Jump to content


Photo

long exposure shots


  • Please log in to reply
15 replies to this topic

#1 Robert Gardner

Robert Gardner
  • Basic Members
  • PipPip
  • 57 posts
  • Camera Operator
  • Doha, Qatar

Posted 22 November 2007 - 10:48 AM

hi there,

i had a technical question of how to create slow shutter speed shots on film or video?
i used to take lots of city portraits by night with a very slow shutter speed so that all the traffic looks like different color lines. i was wondering how to create an effect like that on video or film? is it done in the camera or in post? have a look at attachments.
thanks for your thoughts,
rob

Attached Images

  • sample2.jpg
  • sample.jpg

  • 0

#2 Robert Houllahan

Robert Houllahan
  • Sustaining Members
  • 1582 posts
  • Industry Rep
  • Providence R.I.

Posted 22 November 2007 - 01:31 PM

hi there,

i had a technical question of how to create slow shutter speed shots on film or video?
i used to take lots of city portraits by night with a very slow shutter speed so that all the traffic looks like different color lines. i was wondering how to create an effect like that on video or film? is it done in the camera or in post? have a look at attachments.
thanks for your thoughts,
rob



You just need a camera which can be run with a long shutter duration, I have an eyemo with the revolution animation motor and i can program the motor to hold the shutter open i.e. 1 sec duration shutter2 sec interval or run at 1, 2 ,3 fps should get the streak you want. Depends on the speed of the motion, etc.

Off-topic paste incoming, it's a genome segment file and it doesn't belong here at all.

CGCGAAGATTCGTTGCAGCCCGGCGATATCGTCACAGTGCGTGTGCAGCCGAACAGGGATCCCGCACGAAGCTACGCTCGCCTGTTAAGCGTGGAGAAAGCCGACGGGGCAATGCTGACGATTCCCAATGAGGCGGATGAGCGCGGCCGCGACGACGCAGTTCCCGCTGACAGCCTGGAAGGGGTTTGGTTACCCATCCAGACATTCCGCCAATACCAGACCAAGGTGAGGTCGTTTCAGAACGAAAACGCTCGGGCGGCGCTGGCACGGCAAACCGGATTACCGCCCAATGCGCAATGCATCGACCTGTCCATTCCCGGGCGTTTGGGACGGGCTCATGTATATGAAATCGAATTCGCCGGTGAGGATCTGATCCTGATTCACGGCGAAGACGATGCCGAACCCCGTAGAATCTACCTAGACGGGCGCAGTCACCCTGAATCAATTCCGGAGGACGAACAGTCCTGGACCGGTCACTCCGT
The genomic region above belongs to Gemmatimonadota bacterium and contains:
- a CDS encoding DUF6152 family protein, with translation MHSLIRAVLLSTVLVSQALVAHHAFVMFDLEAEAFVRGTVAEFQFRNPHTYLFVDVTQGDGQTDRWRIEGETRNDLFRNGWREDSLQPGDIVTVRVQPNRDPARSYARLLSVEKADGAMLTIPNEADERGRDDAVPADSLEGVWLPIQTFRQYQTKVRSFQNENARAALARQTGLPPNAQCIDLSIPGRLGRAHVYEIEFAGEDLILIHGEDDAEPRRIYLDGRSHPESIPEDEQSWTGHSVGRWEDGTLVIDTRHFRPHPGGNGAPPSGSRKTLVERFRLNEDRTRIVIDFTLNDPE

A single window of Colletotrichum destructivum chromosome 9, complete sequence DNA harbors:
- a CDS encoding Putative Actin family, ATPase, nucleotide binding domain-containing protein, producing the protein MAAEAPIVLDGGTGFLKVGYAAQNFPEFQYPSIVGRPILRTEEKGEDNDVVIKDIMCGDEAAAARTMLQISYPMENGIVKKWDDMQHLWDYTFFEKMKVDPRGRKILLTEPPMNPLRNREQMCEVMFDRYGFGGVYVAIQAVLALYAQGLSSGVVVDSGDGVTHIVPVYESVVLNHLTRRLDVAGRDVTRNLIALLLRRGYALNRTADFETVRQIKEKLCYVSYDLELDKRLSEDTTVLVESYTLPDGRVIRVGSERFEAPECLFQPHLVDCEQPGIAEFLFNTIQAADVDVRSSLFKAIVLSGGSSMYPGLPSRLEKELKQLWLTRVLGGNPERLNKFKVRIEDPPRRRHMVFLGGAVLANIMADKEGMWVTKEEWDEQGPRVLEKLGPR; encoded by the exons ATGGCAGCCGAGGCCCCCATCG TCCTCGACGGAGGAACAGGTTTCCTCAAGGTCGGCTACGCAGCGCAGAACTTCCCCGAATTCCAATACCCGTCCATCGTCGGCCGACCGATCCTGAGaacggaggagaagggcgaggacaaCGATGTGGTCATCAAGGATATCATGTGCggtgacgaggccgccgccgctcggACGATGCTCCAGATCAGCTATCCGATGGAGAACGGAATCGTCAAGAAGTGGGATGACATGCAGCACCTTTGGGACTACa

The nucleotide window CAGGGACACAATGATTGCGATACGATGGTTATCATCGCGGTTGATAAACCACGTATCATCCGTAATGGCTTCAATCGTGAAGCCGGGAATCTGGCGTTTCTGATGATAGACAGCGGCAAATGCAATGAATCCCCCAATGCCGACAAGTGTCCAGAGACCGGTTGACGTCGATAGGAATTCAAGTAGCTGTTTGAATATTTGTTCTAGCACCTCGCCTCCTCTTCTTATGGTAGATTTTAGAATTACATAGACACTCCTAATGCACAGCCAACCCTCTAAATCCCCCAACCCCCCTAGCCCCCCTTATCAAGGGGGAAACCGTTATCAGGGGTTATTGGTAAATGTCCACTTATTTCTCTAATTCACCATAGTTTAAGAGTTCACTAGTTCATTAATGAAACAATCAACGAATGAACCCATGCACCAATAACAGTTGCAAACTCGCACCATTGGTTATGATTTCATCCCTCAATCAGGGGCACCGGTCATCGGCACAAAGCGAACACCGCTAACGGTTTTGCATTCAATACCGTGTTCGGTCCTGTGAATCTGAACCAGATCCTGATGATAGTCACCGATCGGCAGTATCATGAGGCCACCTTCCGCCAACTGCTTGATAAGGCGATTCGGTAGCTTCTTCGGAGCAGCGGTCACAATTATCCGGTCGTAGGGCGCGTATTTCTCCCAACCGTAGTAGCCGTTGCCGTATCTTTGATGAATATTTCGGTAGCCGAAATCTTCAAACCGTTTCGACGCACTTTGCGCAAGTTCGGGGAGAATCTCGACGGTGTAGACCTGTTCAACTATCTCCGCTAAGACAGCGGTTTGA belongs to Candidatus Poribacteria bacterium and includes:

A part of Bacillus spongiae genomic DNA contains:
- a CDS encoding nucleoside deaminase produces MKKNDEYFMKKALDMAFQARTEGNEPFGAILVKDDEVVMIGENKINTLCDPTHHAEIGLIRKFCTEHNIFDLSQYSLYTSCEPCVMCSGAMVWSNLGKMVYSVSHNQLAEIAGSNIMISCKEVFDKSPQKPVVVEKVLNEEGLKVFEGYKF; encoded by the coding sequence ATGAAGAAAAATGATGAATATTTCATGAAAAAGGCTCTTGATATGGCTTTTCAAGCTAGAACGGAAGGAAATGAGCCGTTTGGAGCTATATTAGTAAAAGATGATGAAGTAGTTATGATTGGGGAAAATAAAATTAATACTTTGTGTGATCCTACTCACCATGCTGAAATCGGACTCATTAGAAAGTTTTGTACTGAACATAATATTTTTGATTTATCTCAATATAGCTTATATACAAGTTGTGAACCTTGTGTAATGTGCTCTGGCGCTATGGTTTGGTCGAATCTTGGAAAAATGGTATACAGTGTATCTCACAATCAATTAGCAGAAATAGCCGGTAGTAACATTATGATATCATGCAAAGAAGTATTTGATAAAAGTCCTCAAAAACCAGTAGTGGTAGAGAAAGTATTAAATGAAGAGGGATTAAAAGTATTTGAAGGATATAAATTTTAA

-Rob-
  • 0

#3 Robert Gardner

Robert Gardner
  • Basic Members
  • PipPip
  • 57 posts
  • Camera Operator
  • Doha, Qatar

Posted 23 November 2007 - 09:20 AM

You just need a camera which can be run with a long shutter duration, I have an eyemo with the revolution animation motor and i can program the motor to hold the shutter open i.e. 1 sec duration shutter2 sec interval or run at 1, 2 ,3 fps should get the streak you want. Depends on the speed of the motion, etc.

-Rob-


thanks rob,

so would i get the same effect with a film camera running it at 2fps? it would not only speed my footage up a lot but also give me those streaks of light?
cheers,
rob
  • 0

#4 David Mullen ASC

David Mullen ASC
  • Sustaining Members
  • 19759 posts
  • Cinematographer
  • Los Angeles

Posted 23 November 2007 - 11:42 AM

thanks rob,

so would i get the same effect with a film camera running it at 2fps? it would not only speed my footage up a lot but also give me those streaks of light?
cheers,
rob


It's simple math -- a camera running at 2 fps with a 180 degree shutter has a per-frame exposure time of 1/4 of a second, which will make fast motion streak. Run it at 2 fps for normal speed and it will be somewhat "steppy".
  • 0

#5 Alessandro Machi

Alessandro Machi
  • Sustaining Members
  • 3318 posts
  • Other
  • California

Posted 23 November 2007 - 12:10 PM

hi there,

i had a technical question of how to create slow shutter speed shots on film or video?
i used to take lots of city portraits by night with a very slow shutter speed so that all the traffic looks like different color lines. i was wondering how to create an effect like that on video or film? is it done in the camera or in post? have a look at attachments.
thanks for your thoughts,
rob


There is a distinction to be made between stationary time-exposure shots and time-exposure shots from moving vehicles.

Generally shots from a stationary location require longer duration times, from 1-2 seconds on the fast end to anywhere from 5-6 seconds or more, depending on your framing and distance from the objects you filming.
  • 0

#6 Nick Mulder

Nick Mulder
  • Basic Members
  • PipPipPipPip
  • 1023 posts
  • Other
  • Auckland, New Zealand

Posted 23 November 2007 - 08:25 PM